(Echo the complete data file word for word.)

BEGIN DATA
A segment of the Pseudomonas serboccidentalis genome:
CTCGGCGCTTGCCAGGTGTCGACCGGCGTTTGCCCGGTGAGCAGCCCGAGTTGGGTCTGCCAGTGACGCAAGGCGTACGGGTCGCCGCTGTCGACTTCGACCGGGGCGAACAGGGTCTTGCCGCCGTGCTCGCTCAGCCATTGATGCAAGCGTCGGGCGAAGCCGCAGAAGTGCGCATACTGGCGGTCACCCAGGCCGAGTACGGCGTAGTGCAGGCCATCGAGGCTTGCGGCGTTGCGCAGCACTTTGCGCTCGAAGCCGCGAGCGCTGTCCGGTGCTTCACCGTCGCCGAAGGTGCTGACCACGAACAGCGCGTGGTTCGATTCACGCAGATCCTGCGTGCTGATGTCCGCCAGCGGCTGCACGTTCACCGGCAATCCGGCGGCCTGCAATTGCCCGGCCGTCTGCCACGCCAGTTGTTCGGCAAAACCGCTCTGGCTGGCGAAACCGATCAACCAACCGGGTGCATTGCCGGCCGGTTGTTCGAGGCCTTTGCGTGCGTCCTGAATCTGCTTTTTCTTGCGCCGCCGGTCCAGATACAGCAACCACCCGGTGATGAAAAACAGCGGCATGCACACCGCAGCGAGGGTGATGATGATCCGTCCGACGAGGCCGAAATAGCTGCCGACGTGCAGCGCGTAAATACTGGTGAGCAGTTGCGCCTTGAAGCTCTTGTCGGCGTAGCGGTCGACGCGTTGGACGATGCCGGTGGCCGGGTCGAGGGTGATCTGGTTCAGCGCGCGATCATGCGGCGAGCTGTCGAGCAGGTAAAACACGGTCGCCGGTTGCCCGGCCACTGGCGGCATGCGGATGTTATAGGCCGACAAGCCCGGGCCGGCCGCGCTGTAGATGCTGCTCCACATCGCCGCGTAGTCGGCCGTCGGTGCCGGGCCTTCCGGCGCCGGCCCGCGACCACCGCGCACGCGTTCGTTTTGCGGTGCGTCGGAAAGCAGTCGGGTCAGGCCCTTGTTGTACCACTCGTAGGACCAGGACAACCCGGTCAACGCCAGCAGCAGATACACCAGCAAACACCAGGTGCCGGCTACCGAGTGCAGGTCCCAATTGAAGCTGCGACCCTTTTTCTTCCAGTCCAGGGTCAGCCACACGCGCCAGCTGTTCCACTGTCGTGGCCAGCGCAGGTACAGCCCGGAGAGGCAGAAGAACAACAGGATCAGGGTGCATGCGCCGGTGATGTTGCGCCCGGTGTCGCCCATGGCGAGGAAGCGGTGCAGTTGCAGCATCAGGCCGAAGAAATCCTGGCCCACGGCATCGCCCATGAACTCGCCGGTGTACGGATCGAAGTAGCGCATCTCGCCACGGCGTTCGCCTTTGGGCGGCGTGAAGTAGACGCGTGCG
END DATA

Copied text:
A segment of the Pseudomonas serboccidentalis genome:
CTCGGCGCTTGCCAGGTGTCGACCGGCGTTTGCCCGGTGAGCAGCCCGAGTTGGGTCTGCCAGTGACGCAAGGCGTACGGGTCGCCGCTGTCGACTTCGACCGGGGCGAACAGGGTCTTGCCGCCGTGCTCGCTCAGCCATTGATGCAAGCGTCGGGCGAAGCCGCAGAAGTGCGCATACTGGCGGTCACCCAGGCCGAGTACGGCGTAGTGCAGGCCATCGAGGCTTGCGGCGTTGCGCAGCACTTTGCGCTCGAAGCCGCGAGCGCTGTCCGGTGCTTCACCGTCGCCGAAGGTGCTGACCACGAACAGCGCGTGGTTCGATTCACGCAGATCCTGCGTGCTGATGTCCGCCAGCGGCTGCACGTTCACCGGCAATCCGGCGGCCTGCAATTGCCCGGCCGTCTGCCACGCCAGTTGTTCGGCAAAACCGCTCTGGCTGGCGAAACCGATCAACCAACCGGGTGCATTGCCGGCCGGTTGTTCGAGGCCTTTGCGTGCGTCCTGAATCTGCTTTTTCTTGCGCCGCCGGTCCAGATACAGCAACCACCCGGTGATGAAAAACAGCGGCATGCACACCGCAGCGAGGGTGATGATGATCCGTCCGACGAGGCCGAAATAGCTGCCGACGTGCAGCGCGTAAATACTGGTGAGCAGTTGCGCCTTGAAGCTCTTGTCGGCGTAGCGGTCGACGCGTTGGACGATGCCGGTGGCCGGGTCGAGGGTGATCTGGTTCAGCGCGCGATCATGCGGCGAGCTGTCGAGCAGGTAAAACACGGTCGCCGGTTGCCCGGCCACTGGCGGCATGCGGATGTTATAGGCCGACAAGCCCGGGCCGGCCGCGCTGTAGATGCTGCTCCACATCGCCGCGTAGTCGGCCGTCGGTGCCGGGCCTTCCGGCGCCGGCCCGCGACCACCGCGCACGCGTTCGTTTTGCGGTGCGTCGGAAAGCAGTCGGGTCAGGCCCTTGTTGTACCACTCGTAGGACCAGGACAACCCGGTCAACGCCAGCAGCAGATACACCAGCAAACACCAGGTGCCGGCTACCGAGTGCAGGTCCCAATTGAAGCTGCGACCCTTTTTCTTCCAGTCCAGGGTCAGCCACACGCGCCAGCTGTTCCACTGTCGTGGCCAGCGCAGGTACAGCCCGGAGAGGCAGAAGAACAACAGGATCAGGGTGCATGCGCCGGTGATGTTGCGCCCGGTGTCGCCCATGGCGAGGAAGCGGTGCAGTTGCAGCATCAGGCCGAAGAAATCCTGGCCCACGGCATCGCCCATGAACTCGCCGGTGTACGGATCGAAGTAGCGCATCTCGCCACGGCGTTCGCCTTTGGGCGGCGTGAAGTAGACGCGTGCG